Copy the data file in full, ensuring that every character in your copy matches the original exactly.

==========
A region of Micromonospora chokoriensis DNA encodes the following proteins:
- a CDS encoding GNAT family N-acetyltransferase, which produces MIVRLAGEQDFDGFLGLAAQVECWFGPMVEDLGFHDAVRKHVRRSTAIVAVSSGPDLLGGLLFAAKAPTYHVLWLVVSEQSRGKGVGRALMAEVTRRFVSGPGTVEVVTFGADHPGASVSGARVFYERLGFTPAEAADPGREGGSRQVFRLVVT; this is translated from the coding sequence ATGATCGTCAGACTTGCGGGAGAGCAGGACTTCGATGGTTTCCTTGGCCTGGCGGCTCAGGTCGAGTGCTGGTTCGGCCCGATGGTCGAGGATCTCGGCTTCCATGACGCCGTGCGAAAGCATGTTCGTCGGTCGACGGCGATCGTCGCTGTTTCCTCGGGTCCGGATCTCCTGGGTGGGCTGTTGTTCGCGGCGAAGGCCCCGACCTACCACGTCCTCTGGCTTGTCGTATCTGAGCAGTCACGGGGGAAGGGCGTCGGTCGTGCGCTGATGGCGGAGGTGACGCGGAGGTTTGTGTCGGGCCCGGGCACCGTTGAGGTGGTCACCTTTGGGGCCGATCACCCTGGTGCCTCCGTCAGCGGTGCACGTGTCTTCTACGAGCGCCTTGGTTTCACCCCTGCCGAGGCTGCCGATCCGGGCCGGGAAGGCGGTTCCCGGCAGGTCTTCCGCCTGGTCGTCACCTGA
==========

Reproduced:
A region of Micromonospora chokoriensis DNA encodes the following proteins:
- a CDS encoding GNAT family N-acetyltransferase, which produces MIVRLAGEQDFDGFLGLAAQVECWFGPMVEDLGFHDAVRKHVRRSTAIVAVSSGPDLLGGLLFAAKAPTYHVLWLVVSEQSRGKGVGRALMAEVTRRFVSGPGTVEVVTFGADHPGASVSGARVFYERLGFTPAEAADPGREGGSRQVFRLVVT; this is translated from the coding sequence ATGATCGTCAGACTTGCGGGAGAGCAGGACTTCGATGGTTTCCTTGGCCTGGCGGCTCAGGTCGAGTGCTGGTTCGGCCCGATGGTCGAGGATCTCGGCTTCCATGACGCCGTGCGAAAGCATGTTCGTCGGTCGACGGCGATCGTCGCTGTTTCCTCGGGTCCGGATCTCCTGGGTGGGCTGTTGTTCGCGGCGAAGGCCCCGACCTACCACGTCCTCTGGCTTGTCGTATCTGAGCAGTCACGGGGGAAGGGCGTCGGTCGTGCGCTGATGGCGGAGGTGACGCGGAGGTTTGTGTCGGGCCCGGGCACCGTTGAGGTGGTCACCTTTGGGGCCGATCACCCTGGTGCCTCCGTCAGCGGTGCACGTGTCTTCTACGAGCGCCTTGGTTTCACCCCTGCCGAGGCTGCCGATCCGGGCCGGGAAGGCGGTTCCCGGCAGGTCTTCCGCCTGGTCGTCACCTGA